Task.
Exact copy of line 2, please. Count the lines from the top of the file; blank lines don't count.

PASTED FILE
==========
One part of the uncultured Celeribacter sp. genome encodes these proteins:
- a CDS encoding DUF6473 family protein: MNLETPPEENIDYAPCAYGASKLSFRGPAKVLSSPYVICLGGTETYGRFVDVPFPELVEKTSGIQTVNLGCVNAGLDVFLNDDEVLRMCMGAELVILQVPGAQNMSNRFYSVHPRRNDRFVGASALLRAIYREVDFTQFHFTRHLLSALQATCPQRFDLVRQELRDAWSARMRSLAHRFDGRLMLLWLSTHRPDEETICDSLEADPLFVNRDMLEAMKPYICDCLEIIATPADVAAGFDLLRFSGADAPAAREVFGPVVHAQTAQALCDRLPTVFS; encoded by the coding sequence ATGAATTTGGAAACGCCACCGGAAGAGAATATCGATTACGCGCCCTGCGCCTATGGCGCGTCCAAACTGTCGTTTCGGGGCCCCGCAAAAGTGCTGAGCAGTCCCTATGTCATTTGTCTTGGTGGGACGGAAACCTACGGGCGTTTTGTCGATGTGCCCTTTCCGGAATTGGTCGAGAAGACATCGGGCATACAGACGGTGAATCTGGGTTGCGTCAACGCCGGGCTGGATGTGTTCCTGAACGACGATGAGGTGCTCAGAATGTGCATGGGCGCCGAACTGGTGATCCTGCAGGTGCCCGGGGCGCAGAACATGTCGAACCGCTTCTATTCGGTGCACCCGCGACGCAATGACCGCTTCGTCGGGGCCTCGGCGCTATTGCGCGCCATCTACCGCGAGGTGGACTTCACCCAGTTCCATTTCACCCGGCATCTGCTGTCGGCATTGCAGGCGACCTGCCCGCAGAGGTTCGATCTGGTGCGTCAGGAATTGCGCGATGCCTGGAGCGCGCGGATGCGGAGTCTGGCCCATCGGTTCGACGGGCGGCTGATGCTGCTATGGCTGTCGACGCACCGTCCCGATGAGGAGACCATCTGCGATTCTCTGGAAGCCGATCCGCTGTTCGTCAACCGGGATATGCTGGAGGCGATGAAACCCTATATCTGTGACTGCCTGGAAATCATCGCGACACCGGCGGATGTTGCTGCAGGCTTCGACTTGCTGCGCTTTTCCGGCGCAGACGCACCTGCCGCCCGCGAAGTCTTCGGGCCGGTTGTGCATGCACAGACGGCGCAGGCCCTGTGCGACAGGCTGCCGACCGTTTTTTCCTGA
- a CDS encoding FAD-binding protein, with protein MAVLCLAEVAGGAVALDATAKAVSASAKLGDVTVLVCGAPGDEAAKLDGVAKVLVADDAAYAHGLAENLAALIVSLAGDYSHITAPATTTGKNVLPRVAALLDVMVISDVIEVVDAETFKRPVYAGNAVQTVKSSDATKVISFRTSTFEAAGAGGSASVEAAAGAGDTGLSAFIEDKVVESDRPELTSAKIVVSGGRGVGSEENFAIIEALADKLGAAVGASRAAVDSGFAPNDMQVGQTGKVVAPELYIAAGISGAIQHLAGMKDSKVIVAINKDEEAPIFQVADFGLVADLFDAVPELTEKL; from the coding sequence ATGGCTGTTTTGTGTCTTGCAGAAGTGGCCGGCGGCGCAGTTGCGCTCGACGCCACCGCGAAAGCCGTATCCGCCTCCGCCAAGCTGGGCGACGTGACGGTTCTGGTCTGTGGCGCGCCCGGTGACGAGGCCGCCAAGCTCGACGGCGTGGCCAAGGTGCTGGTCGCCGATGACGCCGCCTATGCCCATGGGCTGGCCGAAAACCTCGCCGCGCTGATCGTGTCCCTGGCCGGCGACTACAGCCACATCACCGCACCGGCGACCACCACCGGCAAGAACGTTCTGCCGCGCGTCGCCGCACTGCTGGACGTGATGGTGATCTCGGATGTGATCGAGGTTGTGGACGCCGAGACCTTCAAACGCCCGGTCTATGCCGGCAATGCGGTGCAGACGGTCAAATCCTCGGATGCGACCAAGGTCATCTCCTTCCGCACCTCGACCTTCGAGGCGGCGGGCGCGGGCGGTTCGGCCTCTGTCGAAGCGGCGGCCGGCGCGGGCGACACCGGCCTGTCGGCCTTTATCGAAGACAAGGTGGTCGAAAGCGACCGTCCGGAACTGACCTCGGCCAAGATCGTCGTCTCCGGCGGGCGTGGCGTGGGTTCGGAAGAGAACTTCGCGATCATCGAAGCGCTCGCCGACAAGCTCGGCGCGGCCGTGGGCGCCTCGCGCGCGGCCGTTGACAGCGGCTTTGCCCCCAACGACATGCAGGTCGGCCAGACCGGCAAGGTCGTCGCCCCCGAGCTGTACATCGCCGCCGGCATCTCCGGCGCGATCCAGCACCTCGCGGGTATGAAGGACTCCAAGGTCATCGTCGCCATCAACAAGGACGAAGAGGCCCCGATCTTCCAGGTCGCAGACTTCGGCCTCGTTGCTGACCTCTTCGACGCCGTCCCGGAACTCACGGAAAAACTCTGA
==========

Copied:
- a CDS encoding DUF6473 family protein: MNLETPPEENIDYAPCAYGASKLSFRGPAKVLSSPYVICLGGTETYGRFVDVPFPELVEKTSGIQTVNLGCVNAGLDVFLNDDEVLRMCMGAELVILQVPGAQNMSNRFYSVHPRRNDRFVGASALLRAIYREVDFTQFHFTRHLLSALQATCPQRFDLVRQELRDAWSARMRSLAHRFDGRLMLLWLSTHRPDEETICDSLEADPLFVNRDMLEAMKPYICDCLEIIATPADVAAGFDLLRFSGADAPAAREVFGPVVHAQTAQALCDRLPTVFS; encoded by the coding sequence ATGAATTTGGAAACGCCACCGGAAGAGAATATCGATTACGCGCCCTGCGCCTATGGCGCGTCCAAACTGTCGTTTCGGGGCCCCGCAAAAGTGCTGAGCAGTCCCTATGTCATTTGTCTTGGTGGGACGGAAACCTACGGGCGTTTTGTCGATGTGCCCTTTCCGGAATTGGTCGAGAAGACATCGGGCATACAGACGGTGAATCTGGGTTGCGTCAACGCCGGGCTGGATGTGTTCCTGAACGACGATGAGGTGCTCAGAATGTGCATGGGCGCCGAACTGGTGATCCTGCAGGTGCCCGGGGCGCAGAACATGTCGAACCGCTTCTATTCGGTGCACCCGCGACGCAATGACCGCTTCGTCGGGGCCTCGGCGCTATTGCGCGCCATCTACCGCGAGGTGGACTTCACCCAGTTCCATTTCACCCGGCATCTGCTGTCGGCATTGCAGGCGACCTGCCCGCAGAGGTTCGATCTGGTGCGTCAGGAATTGCGCGATGCCTGGAGCGCGCGGATGCGGAGTCTGGCCCATCGGTTCGACGGGCGGCTGATGCTGCTATGGCTGTCGACGCACCGTCCCGATGAGGAGACCATCTGCGATTCTCTGGAAGCCGATCCGCTGTTCGTCAACCGGGATATGCTGGAGGCGATGAAACCCTATATCTGTGACTGCCTGGAAATCATCGCGACACCGGCGGATGTTGCTGCAGGCTTCGACTTGCTGCGCTTTTCCGGCGCAGACGCACCTGCCGCCCGCGAAGTCTTCGGGCCGGTTGTGCATGCACAGACGGCGCAGGCCCTGTGCGACAGGCTGCCGACCGTTTTTTCCTGA